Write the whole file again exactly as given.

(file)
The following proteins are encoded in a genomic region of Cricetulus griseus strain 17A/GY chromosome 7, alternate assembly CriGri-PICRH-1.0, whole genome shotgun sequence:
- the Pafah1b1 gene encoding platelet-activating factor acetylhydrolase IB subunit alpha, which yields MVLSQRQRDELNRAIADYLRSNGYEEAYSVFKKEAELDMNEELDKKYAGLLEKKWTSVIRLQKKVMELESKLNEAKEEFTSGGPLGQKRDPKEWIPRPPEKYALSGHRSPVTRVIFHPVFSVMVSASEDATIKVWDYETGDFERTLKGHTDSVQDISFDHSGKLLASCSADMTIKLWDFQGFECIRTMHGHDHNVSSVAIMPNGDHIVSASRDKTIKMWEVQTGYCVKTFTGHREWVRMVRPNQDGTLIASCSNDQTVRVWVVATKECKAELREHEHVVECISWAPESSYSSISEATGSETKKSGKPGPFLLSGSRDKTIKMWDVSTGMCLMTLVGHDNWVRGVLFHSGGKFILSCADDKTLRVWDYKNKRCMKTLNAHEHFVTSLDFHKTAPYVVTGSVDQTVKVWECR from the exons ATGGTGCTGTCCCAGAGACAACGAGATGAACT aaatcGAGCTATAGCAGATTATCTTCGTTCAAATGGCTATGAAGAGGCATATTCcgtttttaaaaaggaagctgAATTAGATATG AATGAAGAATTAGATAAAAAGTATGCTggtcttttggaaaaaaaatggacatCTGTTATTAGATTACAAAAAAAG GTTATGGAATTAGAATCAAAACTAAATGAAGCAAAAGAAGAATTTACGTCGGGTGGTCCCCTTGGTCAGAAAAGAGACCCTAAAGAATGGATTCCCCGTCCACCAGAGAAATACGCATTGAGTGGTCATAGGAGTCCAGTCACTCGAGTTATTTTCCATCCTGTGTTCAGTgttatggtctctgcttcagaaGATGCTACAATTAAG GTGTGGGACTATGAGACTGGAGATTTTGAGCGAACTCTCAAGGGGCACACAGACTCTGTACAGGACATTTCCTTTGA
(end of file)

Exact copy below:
The following proteins are encoded in a genomic region of Cricetulus griseus strain 17A/GY chromosome 7, alternate assembly CriGri-PICRH-1.0, whole genome shotgun sequence:
- the Pafah1b1 gene encoding platelet-activating factor acetylhydrolase IB subunit alpha, which yields MVLSQRQRDELNRAIADYLRSNGYEEAYSVFKKEAELDMNEELDKKYAGLLEKKWTSVIRLQKKVMELESKLNEAKEEFTSGGPLGQKRDPKEWIPRPPEKYALSGHRSPVTRVIFHPVFSVMVSASEDATIKVWDYETGDFERTLKGHTDSVQDISFDHSGKLLASCSADMTIKLWDFQGFECIRTMHGHDHNVSSVAIMPNGDHIVSASRDKTIKMWEVQTGYCVKTFTGHREWVRMVRPNQDGTLIASCSNDQTVRVWVVATKECKAELREHEHVVECISWAPESSYSSISEATGSETKKSGKPGPFLLSGSRDKTIKMWDVSTGMCLMTLVGHDNWVRGVLFHSGGKFILSCADDKTLRVWDYKNKRCMKTLNAHEHFVTSLDFHKTAPYVVTGSVDQTVKVWECR from the exons ATGGTGCTGTCCCAGAGACAACGAGATGAACT aaatcGAGCTATAGCAGATTATCTTCGTTCAAATGGCTATGAAGAGGCATATTCcgtttttaaaaaggaagctgAATTAGATATG AATGAAGAATTAGATAAAAAGTATGCTggtcttttggaaaaaaaatggacatCTGTTATTAGATTACAAAAAAAG GTTATGGAATTAGAATCAAAACTAAATGAAGCAAAAGAAGAATTTACGTCGGGTGGTCCCCTTGGTCAGAAAAGAGACCCTAAAGAATGGATTCCCCGTCCACCAGAGAAATACGCATTGAGTGGTCATAGGAGTCCAGTCACTCGAGTTATTTTCCATCCTGTGTTCAGTgttatggtctctgcttcagaaGATGCTACAATTAAG GTGTGGGACTATGAGACTGGAGATTTTGAGCGAACTCTCAAGGGGCACACAGACTCTGTACAGGACATTTCCTTTGA